THE ASAHI SHIMBUN
June 7, 2021 at 18:20 JST
A staff member attends a child after her temperature was taken at a school in Osaka in April. (Asahi Shimbun file photo)
More transmissible COVID-19 variants have led to a rapid rise in infections among an age group previously seen as the least susceptible to the novel coronavirus, health experts said.
People under 20 years old now account for about 10 percent of all COVID-19 patients in Japan.
The health experts are making fresh calls for families to step up protection of their children and to monitor them for signs of severe symptoms that could develop weeks after they become infected.
Outbreaks have been reported at schools and child care facilities across the nation, affecting many children.
One example was a cluster infection that hit a preschool in Niigata Prefecture in February. Thirteen children and four workers were infected by a variant.
The virus eventually spread to family members, raising the total of infections to 42.
The case underscores the variants’ ability to spread more easily than the initial coronavirus that was prevalent last year, according to Akihiko Saito, professor of pediatrics at Niigata University who is tasked with compiling anti-coronavirus measures for the Japan Pediatric Society.
Health ministry statistics showed that patients under 20 numbered 78,952 as of June 2, accounting for about 10.7 percent of the 737,086 overall COVID-19 patients in Japan.
The figure for the under-20 age group has grown by about 2.2 times since Feb. 3, when the country was in the grip of variants that were fast replacing the original type of the coronavirus.
In contrast, the number of patients who are 20 or older has increased by about 1.9 times since Feb. 3.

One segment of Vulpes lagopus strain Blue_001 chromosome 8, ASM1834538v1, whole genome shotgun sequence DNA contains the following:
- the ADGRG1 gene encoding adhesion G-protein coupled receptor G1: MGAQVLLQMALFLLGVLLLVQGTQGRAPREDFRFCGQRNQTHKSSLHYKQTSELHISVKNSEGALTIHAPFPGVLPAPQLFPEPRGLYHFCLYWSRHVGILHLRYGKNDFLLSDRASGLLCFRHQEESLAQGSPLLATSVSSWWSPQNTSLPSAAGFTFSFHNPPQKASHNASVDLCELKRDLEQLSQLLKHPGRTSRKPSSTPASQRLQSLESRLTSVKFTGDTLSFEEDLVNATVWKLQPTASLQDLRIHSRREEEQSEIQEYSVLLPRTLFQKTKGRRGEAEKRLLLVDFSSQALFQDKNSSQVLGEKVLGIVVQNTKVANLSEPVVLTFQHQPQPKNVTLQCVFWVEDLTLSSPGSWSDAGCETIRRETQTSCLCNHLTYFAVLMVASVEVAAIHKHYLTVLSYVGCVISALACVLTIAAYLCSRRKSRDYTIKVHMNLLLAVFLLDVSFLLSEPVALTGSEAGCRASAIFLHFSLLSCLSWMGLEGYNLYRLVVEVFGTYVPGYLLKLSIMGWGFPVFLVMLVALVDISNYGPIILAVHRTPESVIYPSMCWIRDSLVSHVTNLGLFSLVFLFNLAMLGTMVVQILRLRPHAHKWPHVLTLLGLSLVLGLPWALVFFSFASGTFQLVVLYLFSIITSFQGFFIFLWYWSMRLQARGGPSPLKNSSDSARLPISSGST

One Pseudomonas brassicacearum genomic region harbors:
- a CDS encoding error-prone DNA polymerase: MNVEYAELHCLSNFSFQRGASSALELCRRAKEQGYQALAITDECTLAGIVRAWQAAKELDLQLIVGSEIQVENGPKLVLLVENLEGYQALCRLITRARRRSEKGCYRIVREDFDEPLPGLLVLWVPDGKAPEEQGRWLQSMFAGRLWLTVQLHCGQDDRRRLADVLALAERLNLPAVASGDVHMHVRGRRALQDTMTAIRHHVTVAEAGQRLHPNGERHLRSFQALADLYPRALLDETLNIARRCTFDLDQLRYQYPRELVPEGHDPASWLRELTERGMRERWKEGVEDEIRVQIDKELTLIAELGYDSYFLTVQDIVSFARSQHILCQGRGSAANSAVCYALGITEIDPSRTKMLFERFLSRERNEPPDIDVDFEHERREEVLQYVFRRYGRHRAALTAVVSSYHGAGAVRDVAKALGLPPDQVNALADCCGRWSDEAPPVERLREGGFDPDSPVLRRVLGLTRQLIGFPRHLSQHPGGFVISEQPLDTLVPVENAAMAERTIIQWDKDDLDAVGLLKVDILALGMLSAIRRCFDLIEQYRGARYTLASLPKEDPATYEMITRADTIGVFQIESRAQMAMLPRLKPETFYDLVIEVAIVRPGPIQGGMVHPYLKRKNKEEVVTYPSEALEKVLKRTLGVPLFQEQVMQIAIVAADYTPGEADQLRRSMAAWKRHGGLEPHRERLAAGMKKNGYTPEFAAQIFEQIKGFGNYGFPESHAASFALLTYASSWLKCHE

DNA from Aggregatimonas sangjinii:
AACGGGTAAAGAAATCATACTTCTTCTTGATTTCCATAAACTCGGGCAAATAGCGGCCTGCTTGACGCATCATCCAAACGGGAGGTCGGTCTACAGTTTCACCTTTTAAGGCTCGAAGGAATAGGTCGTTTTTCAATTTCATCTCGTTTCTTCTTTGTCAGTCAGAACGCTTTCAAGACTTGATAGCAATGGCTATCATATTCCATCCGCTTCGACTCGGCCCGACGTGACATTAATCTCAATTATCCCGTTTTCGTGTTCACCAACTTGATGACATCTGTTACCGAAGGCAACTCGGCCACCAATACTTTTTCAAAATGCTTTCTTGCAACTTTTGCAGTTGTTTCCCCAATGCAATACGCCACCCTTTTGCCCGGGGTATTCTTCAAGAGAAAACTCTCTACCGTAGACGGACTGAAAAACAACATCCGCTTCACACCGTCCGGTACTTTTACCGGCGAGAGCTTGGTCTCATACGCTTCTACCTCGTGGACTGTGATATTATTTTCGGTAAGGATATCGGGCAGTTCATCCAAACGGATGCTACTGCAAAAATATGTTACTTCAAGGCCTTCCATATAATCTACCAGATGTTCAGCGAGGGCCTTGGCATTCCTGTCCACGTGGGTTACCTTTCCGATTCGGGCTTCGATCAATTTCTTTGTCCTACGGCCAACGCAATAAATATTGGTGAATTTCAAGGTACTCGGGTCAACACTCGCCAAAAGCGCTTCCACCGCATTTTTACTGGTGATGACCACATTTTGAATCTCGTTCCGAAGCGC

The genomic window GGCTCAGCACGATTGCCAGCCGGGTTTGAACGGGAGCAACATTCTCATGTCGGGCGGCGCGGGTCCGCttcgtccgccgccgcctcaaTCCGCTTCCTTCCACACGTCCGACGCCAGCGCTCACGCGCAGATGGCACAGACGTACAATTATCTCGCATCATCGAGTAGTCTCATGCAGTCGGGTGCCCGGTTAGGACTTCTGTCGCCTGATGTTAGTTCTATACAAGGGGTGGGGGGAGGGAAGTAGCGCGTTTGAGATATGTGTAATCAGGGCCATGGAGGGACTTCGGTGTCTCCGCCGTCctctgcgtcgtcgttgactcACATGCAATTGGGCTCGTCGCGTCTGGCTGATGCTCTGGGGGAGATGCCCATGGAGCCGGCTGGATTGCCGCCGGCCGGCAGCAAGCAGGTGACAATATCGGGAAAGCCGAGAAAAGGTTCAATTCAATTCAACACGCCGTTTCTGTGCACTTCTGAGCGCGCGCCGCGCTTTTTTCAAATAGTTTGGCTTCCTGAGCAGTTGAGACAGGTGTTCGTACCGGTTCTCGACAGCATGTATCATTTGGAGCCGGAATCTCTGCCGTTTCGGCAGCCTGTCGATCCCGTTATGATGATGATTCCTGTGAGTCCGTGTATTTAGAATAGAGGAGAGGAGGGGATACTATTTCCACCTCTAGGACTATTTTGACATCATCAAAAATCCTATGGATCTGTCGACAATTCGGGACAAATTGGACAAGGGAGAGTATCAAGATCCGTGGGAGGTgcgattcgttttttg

Saito said the disparity in the growth of cases between the two age groups does not necessarily mean that children are more vulnerable to variants.
“As variants are more transmissible, they push up the number of overall infections, including children,” he said.
The common route of infection among children has been through family members.
But the sharp rise in infected children indicates that more younger people bear the brunt of household infections driven by variants, according to the experts.
Most infected children generally develop mild symptoms. In some extremely rare cases, children slip into serious condition weeks after getting infected.
One major concern in Japan has been the multiple reports of children developing multisystem inflammatory syndrome (MIS-C), in which patients’ heart or liver functions deteriorate, or they suffer from digestive symptoms, such as diarrhea and stomachaches.
The Japanese Society of Kawasaki Disease also said it has confirmed four severe cases of MIS-C among children who were infected with the novel coronavirus.
In one case, a teenage boy was hospitalized with a high fever and diarrhea about two months after a family member transmitted the virus to him.
The boy suffered from large lymph nodes in the neck, a rash, and red eyes and lips, which are also symptoms of Kawasaki Disease.
The causes of the disease, which usually affects children under 5 years old, are unknown.
The teenager was hospitalized for about four weeks and has since recovered. He has not complained of any aftereffects, according to the Japanese Society of Kawasaki Disease.
In the United States, more than 3.85 million children had been infected by the novel coronavirus by May 6.
The U.S. Centers for Disease Control and Prevention reported about 3,700 MIS-C cases, including 35 deaths, as of May 3.
Mamoru Ayusawa, associate professor of pediatrics at Nihon University and vice chairman of the Japanese Society of Kawasaki Disease, urged parents to closely monitor their children for symptoms, referring to a possible rise in MIS-C cases in Japan amid the continuing pandemic.
“(Parents) should pay attention especially to symptoms of children’s digestive organs, chest pain and complexion over a couple of months after they are infected with the coronavirus,” he said. “If children show such symptoms, they should see a doctor at a hospital with a large pediatrics department.”
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